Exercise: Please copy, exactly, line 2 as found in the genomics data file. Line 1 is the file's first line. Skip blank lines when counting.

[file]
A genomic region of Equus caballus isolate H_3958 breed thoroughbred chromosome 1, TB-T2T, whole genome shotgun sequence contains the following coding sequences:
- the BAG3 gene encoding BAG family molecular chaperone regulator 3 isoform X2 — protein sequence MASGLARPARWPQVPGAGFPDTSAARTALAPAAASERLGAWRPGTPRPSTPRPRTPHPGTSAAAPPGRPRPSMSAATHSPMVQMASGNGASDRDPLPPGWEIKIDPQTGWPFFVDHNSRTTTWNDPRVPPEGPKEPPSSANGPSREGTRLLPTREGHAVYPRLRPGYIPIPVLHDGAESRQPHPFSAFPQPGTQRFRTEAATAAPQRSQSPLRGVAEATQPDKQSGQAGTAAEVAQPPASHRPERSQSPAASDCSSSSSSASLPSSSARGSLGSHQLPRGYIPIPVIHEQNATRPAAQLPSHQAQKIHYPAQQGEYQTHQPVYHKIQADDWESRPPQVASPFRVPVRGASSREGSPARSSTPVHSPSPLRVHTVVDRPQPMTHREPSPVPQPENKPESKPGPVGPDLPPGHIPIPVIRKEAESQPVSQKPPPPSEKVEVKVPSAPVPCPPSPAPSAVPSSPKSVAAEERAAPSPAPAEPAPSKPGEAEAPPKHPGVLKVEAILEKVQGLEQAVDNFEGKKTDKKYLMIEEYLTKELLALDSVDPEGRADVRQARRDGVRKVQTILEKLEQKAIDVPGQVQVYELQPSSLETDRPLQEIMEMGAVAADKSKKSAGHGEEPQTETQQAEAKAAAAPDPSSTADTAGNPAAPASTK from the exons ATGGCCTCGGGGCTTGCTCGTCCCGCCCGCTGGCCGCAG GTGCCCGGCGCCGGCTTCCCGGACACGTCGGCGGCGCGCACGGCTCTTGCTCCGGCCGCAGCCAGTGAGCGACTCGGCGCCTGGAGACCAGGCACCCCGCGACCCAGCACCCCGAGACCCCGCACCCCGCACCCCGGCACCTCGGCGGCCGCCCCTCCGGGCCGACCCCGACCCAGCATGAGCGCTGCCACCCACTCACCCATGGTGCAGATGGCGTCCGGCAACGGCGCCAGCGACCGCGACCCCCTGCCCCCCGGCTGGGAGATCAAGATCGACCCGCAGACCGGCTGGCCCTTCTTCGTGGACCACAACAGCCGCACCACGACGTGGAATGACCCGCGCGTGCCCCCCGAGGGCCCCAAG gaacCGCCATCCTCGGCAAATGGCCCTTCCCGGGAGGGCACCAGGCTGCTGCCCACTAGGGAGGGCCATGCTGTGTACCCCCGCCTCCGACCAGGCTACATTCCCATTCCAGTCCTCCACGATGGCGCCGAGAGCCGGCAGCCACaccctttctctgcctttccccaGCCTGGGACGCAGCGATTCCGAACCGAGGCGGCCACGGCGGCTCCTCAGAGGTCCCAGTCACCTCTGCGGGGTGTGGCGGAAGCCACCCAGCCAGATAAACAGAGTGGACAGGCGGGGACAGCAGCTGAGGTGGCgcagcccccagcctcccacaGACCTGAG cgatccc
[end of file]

- the BAG3 gene encoding BAG family molecular chaperone regulator 3 isoform X2 — protein sequence MASGLARPARWPQVPGAGFPDTSAARTALAPAAASERLGAWRPGTPRPSTPRPRTPHPGTSAAAPPGRPRPSMSAATHSPMVQMASGNGASDRDPLPPGWEIKIDPQTGWPFFVDHNSRTTTWNDPRVPPEGPKEPPSSANGPSREGTRLLPTREGHAVYPRLRPGYIPIPVLHDGAESRQPHPFSAFPQPGTQRFRTEAATAAPQRSQSPLRGVAEATQPDKQSGQAGTAAEVAQPPASHRPERSQSPAASDCSSSSSSASLPSSSARGSLGSHQLPRGYIPIPVIHEQNATRPAAQLPSHQAQKIHYPAQQGEYQTHQPVYHKIQADDWESRPPQVASPFRVPVRGASSREGSPARSSTPVHSPSPLRVHTVVDRPQPMTHREPSPVPQPENKPESKPGPVGPDLPPGHIPIPVIRKEAESQPVSQKPPPPSEKVEVKVPSAPVPCPPSPAPSAVPSSPKSVAAEERAAPSPAPAEPAPSKPGEAEAPPKHPGVLKVEAILEKVQGLEQAVDNFEGKKTDKKYLMIEEYLTKELLALDSVDPEGRADVRQARRDGVRKVQTILEKLEQKAIDVPGQVQVYELQPSSLETDRPLQEIMEMGAVAADKSKKSAGHGEEPQTETQQAEAKAAAAPDPSSTADTAGNPAAPASTK from the exons ATGGCCTCGGGGCTTGCTCGTCCCGCCCGCTGGCCGCAG GTGCCCGGCGCCGGCTTCCCGGACACGTCGGCGGCGCGCACGGCTCTTGCTCCGGCCGCAGCCAGTGAGCGACTCGGCGCCTGGAGACCAGGCACCCCGCGACCCAGCACCCCGAGACCCCGCACCCCGCACCCCGGCACCTCGGCGGCCGCCCCTCCGGGCCGACCCCGACCCAGCATGAGCGCTGCCACCCACTCACCCATGGTGCAGATGGCGTCCGGCAACGGCGCCAGCGACCGCGACCCCCTGCCCCCCGGCTGGGAGATCAAGATCGACCCGCAGACCGGCTGGCCCTTCTTCGTGGACCACAACAGCCGCACCACGACGTGGAATGACCCGCGCGTGCCCCCCGAGGGCCCCAAG gaacCGCCATCCTCGGCAAATGGCCCTTCCCGGGAGGGCACCAGGCTGCTGCCCACTAGGGAGGGCCATGCTGTGTACCCCCGCCTCCGACCAGGCTACATTCCCATTCCAGTCCTCCACGATGGCGCCGAGAGCCGGCAGCCACaccctttctctgcctttccccaGCCTGGGACGCAGCGATTCCGAACCGAGGCGGCCACGGCGGCTCCTCAGAGGTCCCAGTCACCTCTGCGGGGTGTGGCGGAAGCCACCCAGCCAGATAAACAGAGTGGACAGGCGGGGACAGCAGCTGAGGTGGCgcagcccccagcctcccacaGACCTGAG cgatccc